Last night in the Living Room of the Union Mr. J. G. Milburn, of New York, delivered a lecture on "The Practice of Law."
The work of this profession, said Mr. Milburn, is heterogeneous. The main divisions are the advocates, or court lawyers, the office lawyers and the business lawyers. In choosing any one of these three branches a young man should take into consideration his own personality.
As it is often necessary for him to think and act quickly in the court room, alertness is the primary requisite of the advocate. Concentration, judgement and tact are also essential characteristics. But an office lawyer's work requires a rather different make up--clear headedness, patience, solidity of judgement, together with the courage to advise clients rightly and to assume the responsibility for so doing. The business lawyers "are really a cog in the wheel of the business machine." With tact, judgement and the other requisites of a successful business man or lawyer, one of this class should combine insight and the power of co-ordination.
After a careful consideration of the requisites of a capable lawyer, a young man who has decided to enter the profession should consider his own equipment. The court lawyer ought to possess a thorough working knowledge of the law as a foundation, and this should be supplemented by a mastery of the art of speaking. He should not attempt to be an orator, but should make clear statements in accurate English. The office lawyer must be able to write clearly and succinctly, otherwise he will be a failure. Above all, every lawyer should be a cultured gentleman with a strong personality, for as such he will have the force which will bring success.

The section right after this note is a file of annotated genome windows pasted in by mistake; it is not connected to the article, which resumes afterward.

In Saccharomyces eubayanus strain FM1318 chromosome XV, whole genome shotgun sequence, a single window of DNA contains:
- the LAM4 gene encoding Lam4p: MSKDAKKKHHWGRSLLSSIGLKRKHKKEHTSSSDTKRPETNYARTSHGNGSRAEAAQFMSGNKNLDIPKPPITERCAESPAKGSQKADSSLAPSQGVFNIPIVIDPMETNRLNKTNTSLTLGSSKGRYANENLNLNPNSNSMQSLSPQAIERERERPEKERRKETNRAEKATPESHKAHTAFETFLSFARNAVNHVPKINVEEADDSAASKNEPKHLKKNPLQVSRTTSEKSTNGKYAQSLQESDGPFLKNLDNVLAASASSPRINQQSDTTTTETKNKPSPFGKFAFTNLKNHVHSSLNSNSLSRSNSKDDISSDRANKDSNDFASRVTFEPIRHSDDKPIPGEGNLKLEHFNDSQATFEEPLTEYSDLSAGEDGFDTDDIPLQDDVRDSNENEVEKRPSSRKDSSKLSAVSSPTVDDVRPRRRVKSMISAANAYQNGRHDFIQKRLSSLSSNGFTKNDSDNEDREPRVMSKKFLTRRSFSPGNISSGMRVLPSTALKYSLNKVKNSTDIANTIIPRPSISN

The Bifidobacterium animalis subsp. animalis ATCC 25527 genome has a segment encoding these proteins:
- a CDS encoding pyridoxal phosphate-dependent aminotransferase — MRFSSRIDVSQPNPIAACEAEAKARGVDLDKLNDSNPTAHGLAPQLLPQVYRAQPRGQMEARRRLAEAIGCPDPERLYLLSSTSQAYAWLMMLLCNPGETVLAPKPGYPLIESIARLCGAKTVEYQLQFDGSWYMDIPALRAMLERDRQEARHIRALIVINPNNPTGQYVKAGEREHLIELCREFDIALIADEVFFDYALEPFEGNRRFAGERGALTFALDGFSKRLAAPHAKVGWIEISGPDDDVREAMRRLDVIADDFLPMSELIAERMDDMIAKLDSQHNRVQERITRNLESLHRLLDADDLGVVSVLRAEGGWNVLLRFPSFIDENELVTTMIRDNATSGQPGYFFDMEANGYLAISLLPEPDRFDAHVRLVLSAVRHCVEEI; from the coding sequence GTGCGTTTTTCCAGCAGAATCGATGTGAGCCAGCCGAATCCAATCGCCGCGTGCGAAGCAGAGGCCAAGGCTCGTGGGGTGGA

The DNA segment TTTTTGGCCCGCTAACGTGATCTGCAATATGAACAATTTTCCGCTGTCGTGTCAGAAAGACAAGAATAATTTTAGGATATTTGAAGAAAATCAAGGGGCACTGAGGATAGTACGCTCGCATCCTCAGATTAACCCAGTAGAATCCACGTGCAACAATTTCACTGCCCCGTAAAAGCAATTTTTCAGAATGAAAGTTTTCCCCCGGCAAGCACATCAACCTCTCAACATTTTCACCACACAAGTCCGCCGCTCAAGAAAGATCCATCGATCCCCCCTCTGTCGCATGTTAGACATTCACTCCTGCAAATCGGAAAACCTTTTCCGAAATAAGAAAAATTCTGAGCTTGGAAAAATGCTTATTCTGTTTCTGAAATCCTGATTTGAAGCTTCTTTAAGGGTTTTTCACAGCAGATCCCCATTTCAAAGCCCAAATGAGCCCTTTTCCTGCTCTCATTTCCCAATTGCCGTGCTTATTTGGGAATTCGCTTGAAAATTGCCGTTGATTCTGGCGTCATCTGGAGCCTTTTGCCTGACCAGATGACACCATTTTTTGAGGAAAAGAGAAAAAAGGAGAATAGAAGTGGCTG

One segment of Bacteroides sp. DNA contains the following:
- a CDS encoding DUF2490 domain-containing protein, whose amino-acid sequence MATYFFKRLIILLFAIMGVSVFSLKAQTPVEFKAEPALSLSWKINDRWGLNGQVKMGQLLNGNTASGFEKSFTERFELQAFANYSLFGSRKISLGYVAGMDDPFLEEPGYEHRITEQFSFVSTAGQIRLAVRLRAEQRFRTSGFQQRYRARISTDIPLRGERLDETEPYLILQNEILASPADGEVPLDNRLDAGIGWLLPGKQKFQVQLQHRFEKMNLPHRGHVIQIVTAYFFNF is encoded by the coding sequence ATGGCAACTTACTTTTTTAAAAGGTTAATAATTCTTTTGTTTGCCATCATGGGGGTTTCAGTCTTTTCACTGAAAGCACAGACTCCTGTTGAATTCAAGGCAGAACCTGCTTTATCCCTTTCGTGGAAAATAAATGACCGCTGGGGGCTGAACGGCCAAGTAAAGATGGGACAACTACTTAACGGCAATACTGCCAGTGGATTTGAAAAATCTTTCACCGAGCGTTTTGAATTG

The practice of law is an art. Law itself is a science and a noble profession which is worthy of the deepest devotion.